As any new parent will no doubt know, some things are exactly like you’ve been told, and some things very much aren’t. Take getting drooled on, for example. I expected this was something I would find a problem. But 10 months of getting drooled on regularly later, I can now report that I barely even notice.
Another thing I was told to expect from parenthood was that concepts like free time and hobbies were about to change drastically. This, sadly, is 100 per cent true. For me, the greatest casualty of my transition into fatherhood has been the gentle and harmless pursuit of reading.
I’ve always been a keen reader, and on top of the couple of books I tend to have going at any one time, I normally have a fair number lined up behind them ready to be picked up as soon as I get the chance.
As a London commuter the daily combination of any (or all) of bus, train and tube offer plenty of valuable reading minutes, and what with the usual in-bed-before-sleep and other reading sessions, I could typically churn through your average paperback in under a week.
Then came the child.
To be fair, it was my decision to switch to working from home, which took care of all those commuter minutes. But I firmly blame my daughter for the evaporation of the innocent in-bed-before-sleep read. Now, there’s only one thing I’m interested in doing in bed, and no, it’s not that.
So why do I mention this now, all of 10 and a half months later? Because my own book collection has started taking its revenge, that’s why.
A few days before Ameli’s birth I dived with my usual gusto into Terry Pratchett’s rather aptly named Interesting Times â€“ as a bit of a science fiction/fantasy fan I’d been working my way through a good number of his books â€“ but of course, then my life turned upside down and I become a father. Interesting Times indeed.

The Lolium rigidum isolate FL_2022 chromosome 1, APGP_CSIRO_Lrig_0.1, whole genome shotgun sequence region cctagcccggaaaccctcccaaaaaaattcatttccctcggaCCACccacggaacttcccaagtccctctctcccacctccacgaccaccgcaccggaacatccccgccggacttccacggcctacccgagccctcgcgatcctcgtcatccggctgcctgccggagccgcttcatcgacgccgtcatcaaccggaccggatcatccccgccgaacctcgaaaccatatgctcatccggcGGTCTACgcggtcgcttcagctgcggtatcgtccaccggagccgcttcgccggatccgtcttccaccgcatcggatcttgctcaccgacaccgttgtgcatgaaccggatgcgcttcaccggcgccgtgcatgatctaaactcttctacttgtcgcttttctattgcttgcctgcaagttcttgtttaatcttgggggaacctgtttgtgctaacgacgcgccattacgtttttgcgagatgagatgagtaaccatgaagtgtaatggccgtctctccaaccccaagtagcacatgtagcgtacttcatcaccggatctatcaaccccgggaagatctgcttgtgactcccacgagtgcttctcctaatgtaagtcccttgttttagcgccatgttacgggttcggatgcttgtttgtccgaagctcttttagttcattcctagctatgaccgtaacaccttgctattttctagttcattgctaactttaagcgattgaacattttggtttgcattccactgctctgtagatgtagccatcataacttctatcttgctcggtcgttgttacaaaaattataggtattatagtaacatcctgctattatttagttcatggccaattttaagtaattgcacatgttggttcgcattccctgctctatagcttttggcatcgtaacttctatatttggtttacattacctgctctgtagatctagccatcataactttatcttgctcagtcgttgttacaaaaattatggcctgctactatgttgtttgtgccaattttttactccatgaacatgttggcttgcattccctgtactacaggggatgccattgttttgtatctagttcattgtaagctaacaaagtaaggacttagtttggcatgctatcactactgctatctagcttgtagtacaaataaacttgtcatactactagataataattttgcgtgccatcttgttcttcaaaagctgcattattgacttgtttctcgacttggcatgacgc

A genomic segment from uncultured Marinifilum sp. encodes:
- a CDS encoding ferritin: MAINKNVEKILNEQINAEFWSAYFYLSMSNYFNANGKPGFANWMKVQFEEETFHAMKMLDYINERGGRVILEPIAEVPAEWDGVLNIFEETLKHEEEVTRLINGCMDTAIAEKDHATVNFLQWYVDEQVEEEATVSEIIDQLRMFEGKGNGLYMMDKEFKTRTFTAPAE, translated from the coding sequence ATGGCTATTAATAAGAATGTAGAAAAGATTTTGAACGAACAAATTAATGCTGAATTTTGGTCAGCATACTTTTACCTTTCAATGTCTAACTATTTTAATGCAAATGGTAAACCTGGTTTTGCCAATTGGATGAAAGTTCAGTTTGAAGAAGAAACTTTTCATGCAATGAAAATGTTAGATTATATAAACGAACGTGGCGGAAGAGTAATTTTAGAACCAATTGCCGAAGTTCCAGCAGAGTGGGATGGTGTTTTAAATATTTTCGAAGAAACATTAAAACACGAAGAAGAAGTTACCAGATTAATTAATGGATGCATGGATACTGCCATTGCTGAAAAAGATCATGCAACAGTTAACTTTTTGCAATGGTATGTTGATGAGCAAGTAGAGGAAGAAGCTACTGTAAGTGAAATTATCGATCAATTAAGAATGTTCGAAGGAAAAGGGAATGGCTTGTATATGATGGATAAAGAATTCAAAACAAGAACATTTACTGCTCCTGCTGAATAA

Days turned into weeks, weeks into months and there the book lay at my bedside, still persisting as my Current Reading Material. Now it’s important to mention one very important point here: I was actually reading it. Maybe not every night, but I was giving it my best shot.
I started feeling a bit guilty six months later when a glance at the page number revealed I was still considerably short of halfway. Put it this way: if you were reading this at my pace, it would probably have taken you a couple of days to get this far (and if so, give it up â€“ the ending isn’t that good it’s worth waiting a couple of days more for).
By this point the book was starting to look a bit the worse for wear, too: you see, every time we went away, every overnight trip or long journey saw my trusty Interesting Times tucked away in my bag with the best of intentions, only to return home having barely been touched.
Things came to a head recently during an extended trip to various countries in Europe. Having warmed the bedside for weeks, almost completely ignored by me, the book disappeared. I’m not actually sure when or where it happened, all I know is I had it when we left London, and four weeks and around 10 countries later it was gone, lost forever.
Now it may just be a guilty conscience speaking here, but I actually don’t think I lost it at all: I think the book left me. I think that after months of neglect and abuse, my badly treated book had finally had enough, and decided to make a bid for freedom.
So if you find yourself travelling around Europe and happen to spot a slightly forlorn but defiant copy of Interesting Times lying around, do me one favour… and no, I don’t want you to give it back. Just read it. It’s more than its previous owner managed…